3. 3.
    Dechakhamphu S, Pinlaor S, Sitthithaworn P, Nair J, Bartsch H, Yongvanit P. Lipid peroxidation and etheno DNA adducts in white blood cells of liver fluke-infected patients: protection by plasma alpha-tocopherol and praziquantel. Cancer Epidemiol Biomarkers Prev. 2010;19:310–8.CrossRefPubMedGoogle Scholar
  4. 4.
    Dechakhamphu S, Yongvanit P, Nair J, Pinlaor S, Sitthithaworn P, Bartsch H. High excretion of etheno adducts in liver fluke-infected patients: protection by praziquantel against DNA damage. Cancer Epidemiol Biomarkers Prev. 2008;17:1658–64.CrossRefPubMedGoogle Scholar
  5. 5.
    Pinlaor S, Yongvanit P, Hiraku Y, Ma N, Semba R, Oikawa S, et al. 8-nitroguanine formation in the liver of hamsters infected with opisthorchis viverrini. Biochem Biophys Res Commun. 2003;309:567–71.CrossRefPubMedGoogle Scholar
  6. 6.
    Thamavit W, Bhamarapravati N, Sahaphong S, Vajrasthira S, Angsubhakorn S. Effects of dimethylnitrosamine on induction of cholangiocarcinoma in opisthorchis viverrini-infected syrian golden hamsters. Cancer Res. 1978;38:4634–9.PubMedGoogle Scholar
  7. 7.
    Thanan R, Murata M, Pinlaor S, Sithithaworn P, Khuntikeo N, Tangkanakul W, et al. Urinary 8-oxo-7,8-dihydro-2′-deoxyguanosine in patients with parasite infection and effect of antiparasitic drug in relation to cholangiocarcinogenesis. Cancer Epidemiol Biomarkers Prev. 2008;17:518–24.CrossRefPubMedGoogle Scholar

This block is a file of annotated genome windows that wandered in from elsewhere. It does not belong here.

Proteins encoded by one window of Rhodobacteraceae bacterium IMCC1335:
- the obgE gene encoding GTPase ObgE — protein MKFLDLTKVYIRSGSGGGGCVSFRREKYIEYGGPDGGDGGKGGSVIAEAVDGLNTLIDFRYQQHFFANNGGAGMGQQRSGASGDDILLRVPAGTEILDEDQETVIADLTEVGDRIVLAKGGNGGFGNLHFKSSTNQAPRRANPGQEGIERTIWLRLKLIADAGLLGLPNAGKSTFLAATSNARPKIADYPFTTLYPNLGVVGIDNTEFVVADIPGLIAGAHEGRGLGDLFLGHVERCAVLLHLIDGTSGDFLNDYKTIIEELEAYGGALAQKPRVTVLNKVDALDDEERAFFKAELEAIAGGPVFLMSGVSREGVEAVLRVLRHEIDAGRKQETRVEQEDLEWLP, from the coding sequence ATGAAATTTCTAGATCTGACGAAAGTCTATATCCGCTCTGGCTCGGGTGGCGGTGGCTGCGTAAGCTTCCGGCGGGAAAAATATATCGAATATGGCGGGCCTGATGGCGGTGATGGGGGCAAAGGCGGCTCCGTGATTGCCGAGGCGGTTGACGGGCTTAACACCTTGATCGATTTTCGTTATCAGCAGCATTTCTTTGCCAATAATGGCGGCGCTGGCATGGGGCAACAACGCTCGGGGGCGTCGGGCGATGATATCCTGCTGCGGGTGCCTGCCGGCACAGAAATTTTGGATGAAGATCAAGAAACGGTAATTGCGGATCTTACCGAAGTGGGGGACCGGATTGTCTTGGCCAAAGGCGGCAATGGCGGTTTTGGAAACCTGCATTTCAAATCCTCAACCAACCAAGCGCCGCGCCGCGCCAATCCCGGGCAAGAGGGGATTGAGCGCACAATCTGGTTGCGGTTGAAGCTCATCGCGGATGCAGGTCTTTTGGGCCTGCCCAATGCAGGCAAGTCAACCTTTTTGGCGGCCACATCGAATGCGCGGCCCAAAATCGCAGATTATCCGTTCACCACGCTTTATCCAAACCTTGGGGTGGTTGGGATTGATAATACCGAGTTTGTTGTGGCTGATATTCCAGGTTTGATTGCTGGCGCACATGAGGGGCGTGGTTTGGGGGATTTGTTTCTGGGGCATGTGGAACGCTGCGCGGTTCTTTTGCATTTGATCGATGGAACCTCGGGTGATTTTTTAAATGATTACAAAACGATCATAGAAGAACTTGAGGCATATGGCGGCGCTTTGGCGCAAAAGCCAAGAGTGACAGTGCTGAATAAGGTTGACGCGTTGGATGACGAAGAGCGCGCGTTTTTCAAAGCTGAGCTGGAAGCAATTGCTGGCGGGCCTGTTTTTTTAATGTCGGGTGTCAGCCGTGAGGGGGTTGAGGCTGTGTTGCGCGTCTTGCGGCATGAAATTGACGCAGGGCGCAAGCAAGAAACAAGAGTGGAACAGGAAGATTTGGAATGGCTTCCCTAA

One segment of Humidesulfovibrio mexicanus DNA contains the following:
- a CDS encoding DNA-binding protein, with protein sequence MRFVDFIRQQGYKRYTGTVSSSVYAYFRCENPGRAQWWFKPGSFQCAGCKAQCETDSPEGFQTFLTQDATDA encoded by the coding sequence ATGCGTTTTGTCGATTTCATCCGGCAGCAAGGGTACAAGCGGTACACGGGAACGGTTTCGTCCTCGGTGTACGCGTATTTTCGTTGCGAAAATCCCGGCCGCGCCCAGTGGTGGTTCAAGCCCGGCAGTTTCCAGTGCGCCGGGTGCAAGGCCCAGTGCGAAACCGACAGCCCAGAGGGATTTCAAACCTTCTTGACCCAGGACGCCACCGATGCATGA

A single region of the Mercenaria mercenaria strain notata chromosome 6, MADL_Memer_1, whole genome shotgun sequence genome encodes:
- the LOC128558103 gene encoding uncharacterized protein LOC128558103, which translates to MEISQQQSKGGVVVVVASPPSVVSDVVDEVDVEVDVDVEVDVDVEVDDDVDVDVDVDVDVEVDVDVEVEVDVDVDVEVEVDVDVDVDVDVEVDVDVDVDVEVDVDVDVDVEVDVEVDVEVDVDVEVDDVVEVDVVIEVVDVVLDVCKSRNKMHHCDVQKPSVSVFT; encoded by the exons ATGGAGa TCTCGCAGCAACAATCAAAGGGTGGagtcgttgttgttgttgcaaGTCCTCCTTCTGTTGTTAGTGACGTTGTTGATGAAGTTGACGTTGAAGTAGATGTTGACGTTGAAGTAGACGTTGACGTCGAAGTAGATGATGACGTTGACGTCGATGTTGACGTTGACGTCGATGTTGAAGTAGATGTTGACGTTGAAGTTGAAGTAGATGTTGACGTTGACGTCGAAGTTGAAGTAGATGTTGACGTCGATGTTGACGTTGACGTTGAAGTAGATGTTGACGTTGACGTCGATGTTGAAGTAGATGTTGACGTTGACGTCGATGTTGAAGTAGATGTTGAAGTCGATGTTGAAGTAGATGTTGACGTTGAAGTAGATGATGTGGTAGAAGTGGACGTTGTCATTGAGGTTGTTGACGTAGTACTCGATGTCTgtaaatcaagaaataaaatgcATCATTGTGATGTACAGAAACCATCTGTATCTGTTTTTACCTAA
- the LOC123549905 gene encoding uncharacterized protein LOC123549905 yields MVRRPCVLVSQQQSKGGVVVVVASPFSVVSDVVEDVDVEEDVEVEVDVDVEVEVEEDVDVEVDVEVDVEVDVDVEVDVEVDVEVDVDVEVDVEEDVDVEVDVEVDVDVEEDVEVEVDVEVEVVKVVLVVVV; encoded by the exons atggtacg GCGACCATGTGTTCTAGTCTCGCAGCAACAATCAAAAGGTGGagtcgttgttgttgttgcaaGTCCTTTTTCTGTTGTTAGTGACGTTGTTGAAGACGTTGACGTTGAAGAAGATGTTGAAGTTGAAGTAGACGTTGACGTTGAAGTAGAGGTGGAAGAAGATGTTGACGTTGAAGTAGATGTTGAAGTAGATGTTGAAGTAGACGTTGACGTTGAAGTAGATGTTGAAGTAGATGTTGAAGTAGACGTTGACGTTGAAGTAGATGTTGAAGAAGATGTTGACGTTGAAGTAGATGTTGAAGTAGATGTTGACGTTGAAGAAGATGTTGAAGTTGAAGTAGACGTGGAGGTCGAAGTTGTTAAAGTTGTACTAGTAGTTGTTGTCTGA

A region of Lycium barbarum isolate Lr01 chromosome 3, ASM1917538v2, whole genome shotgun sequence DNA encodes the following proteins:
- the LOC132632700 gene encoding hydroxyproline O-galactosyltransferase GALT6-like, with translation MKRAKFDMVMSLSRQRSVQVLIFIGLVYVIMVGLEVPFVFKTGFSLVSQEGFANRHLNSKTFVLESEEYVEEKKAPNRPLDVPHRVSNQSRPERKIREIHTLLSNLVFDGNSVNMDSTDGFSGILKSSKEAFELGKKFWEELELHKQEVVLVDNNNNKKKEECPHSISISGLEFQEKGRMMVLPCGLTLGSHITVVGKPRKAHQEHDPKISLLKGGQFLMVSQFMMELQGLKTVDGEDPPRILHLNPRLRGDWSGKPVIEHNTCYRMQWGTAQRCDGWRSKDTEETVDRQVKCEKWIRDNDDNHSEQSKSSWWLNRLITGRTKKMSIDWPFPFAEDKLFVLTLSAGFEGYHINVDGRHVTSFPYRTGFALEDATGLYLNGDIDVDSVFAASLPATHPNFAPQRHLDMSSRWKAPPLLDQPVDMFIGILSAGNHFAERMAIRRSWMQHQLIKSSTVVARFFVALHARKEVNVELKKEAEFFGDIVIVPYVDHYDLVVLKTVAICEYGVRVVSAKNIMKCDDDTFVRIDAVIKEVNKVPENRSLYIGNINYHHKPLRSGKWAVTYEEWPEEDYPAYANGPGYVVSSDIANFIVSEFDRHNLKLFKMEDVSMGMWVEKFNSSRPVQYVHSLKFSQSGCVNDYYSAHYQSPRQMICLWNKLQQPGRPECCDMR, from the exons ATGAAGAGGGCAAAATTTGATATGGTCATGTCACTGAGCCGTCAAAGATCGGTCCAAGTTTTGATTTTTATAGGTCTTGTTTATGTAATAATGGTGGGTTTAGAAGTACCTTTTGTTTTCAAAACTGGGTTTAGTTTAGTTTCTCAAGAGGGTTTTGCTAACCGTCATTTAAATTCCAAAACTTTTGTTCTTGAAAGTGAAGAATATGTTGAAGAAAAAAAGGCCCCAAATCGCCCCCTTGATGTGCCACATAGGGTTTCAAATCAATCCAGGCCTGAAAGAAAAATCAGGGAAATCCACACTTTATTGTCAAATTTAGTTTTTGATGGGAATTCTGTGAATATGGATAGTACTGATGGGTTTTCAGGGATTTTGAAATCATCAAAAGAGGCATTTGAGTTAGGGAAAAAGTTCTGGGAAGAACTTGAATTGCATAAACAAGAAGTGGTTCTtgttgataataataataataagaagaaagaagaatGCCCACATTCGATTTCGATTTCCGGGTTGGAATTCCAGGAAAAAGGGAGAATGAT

8. 8.
    Loilome W, Juntana S, Namwat N, Bhudhisawasdi V, Puapairoj A, Sripa B, et al. Prkar1a is overexpressed and represents a possible therapeutic target in human cholangiocarcinoma. Int J Cancer. 2011;129:34–44.CrossRefPubMedGoogle Scholar
  9. 9.
    Loilome W, Yongvanit P, Wongkham C, Tepsiri N, Sripa B, Sithithaworn P, et al. Altered gene expression in opisthorchis viverrini-associated cholangiocarcinoma in hamster model. Mol Carcinog. 2006;45:279–87.CrossRefPubMedGoogle Scholar
  10. 10.
    Techasen A, Loilome W, Namwat N, Takahashi E, Sugihara E, Puapairoj A, et al. Myristoylated alanine-rich c kinase substrate phosphorylation promotes cholangiocarcinoma cell migration and metastasis via the protein kinase c-dependent pathway. Cancer Sci. 2010;101:658–65.CrossRefPubMedGoogle Scholar
  11. 11.
    Dokduang H, Juntana S, Techasen A, Namwat N, Yongvanit P, Khuntikeo N, et al. Survey of activated kinase proteins reveals potential targets for cholangiocarcinoma treatment. Tumour Biol. 2013;34:3519–28.CrossRefPubMedGoogle Scholar
  12. 12.
    Loilome W, Bungkanjana P, Techasen A, Namwat N, Yongvanit P, Puapairoj A, et al. Activated macrophages promote Wnt/beta-catenin signaling in cholangiocarcinoma cells. Tumour Biol. 2014;35:5357–67.CrossRefPubMedGoogle Scholar
  13. 13.
    Yothaisong S, Dokduang H, Techasen A, Namwat N, Yongvanit P, Bhudhisawasdi V, et al. Increased activation of PI3K/AKT signaling pathway is associated with cholangiocarcinoma metastasis and PI3K/mTOR inhibition presents a possible therapeutic strategy. Tumour Biol. 2013;34:3637–48.CrossRefPubMedGoogle Scholar